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Saturday, May 31, 2008

Replying Johan Jaaffar : The law and the art of being popular

I blog to disagree with the contention by Johan Jaaffar. Though I agree that everybody including the Royals are below the law as all men are equal below the law and that simply mean the Rule of Law in our Rukunegara.

As for me, I am a strong believer of a moral attachment in society and I also view that law is just a secondary attachment to provide order for the people to follow. As such between public morality & safety and the law, public morality outweigh that of the law. That means, those in authority such as the police, state assemblyman and parliamentarian owe a higher duty of care to see to the public needs and that outweigh the supremacy of the law. This means morality has the force of law to determine fairness and justice. I am not saying that the law must be broken but that the law must be seen in continuation with the desire of the people. Justice must NOT ONLY be done but must be seen to be done. The law MUST run in tandem with the everyday life of the people.

If things and situation becomes unfair and unjust, than fairness and justice must be manifested by the people in authority. If the law is 'unlawful' and 'unjust', then there must be a strong moral attachment to amend or change that piece of legislation or policies. Take the Internal Security Act, the Police Act, the Official Secret Act, the University and College Act, Printing and Presses Act, Sedition Act and a whole lot more of laws that need to be reviewed, amended and abolished altogether.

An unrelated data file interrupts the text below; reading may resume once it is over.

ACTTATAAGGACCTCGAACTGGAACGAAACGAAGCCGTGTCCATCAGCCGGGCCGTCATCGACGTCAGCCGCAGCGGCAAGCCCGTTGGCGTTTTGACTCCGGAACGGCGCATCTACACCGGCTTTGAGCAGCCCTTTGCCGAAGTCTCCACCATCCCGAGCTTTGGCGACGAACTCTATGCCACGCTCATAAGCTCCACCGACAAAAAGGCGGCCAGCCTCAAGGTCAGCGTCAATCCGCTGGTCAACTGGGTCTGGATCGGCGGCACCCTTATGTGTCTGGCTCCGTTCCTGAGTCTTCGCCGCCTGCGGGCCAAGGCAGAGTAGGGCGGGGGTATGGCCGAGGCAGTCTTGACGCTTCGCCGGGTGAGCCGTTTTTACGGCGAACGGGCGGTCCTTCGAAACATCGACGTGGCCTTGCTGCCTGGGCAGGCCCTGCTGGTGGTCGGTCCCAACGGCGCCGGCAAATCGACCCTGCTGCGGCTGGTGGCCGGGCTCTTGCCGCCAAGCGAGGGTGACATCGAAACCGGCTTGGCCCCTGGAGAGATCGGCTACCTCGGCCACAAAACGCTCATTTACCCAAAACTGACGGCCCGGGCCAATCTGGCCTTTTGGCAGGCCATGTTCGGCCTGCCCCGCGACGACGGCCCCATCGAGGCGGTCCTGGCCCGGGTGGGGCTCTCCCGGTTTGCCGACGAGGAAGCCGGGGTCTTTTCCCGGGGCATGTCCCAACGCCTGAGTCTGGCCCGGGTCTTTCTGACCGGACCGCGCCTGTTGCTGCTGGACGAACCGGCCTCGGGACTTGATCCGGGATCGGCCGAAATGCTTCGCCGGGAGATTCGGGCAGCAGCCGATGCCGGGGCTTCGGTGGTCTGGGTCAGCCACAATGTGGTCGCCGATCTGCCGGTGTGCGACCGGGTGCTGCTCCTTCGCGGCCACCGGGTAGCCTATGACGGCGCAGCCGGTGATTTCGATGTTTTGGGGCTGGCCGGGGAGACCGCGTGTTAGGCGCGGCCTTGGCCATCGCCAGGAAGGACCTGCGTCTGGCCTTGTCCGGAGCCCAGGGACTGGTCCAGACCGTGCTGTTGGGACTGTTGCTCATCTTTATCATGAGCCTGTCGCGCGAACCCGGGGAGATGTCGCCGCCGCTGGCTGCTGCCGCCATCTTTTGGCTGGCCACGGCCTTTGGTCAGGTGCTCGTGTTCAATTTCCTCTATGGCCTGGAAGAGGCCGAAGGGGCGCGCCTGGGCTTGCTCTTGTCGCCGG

Can we say that these laws are justified and fair? Can we say that these laws reflects the views of the people and the freedom stipulated in the constitution? My gut feeling says 'NO'. Are we trying to say that the police officer hoisted by the people want to be popular? Or that the state assemblymen arrested in Malacca for what the Chief Minister of Malacca dubbed as 'mencuri besi buruk' wanted to be popular?

In the past one month, many people have asked me, what do I think about YB Lim Jack Wong's case and the case affecting the other YBs i.e. YB Sim Tong Him and YB Goh Leong San who are all arrested together. I thought of writing an article about it but I was just so malas to pen down my opinion and views. Some are influence by the writings in Sin Chew (or Nan Yang) recently by a fellow member of the Malacca Bar and a close friend of mine, Mr. Chia Cheng Wee who opined that their act were in short foolish and set a bad example or precedent to members of the public to take the law into their own hands.

As such, this compel me to write a short note here to state my mind the need for some clarification about the acts of our YBs. There is a fine distinction between the law and morality. My opinion is simple, that the YBs owed a higher degree of morality and obligation. And that higher degree of morality and obligation outweigh that of the strict nature of the law. The law must be read in tandem and togetherness with the voice and the majority of the people. That is what we called democracy or makkal sakti.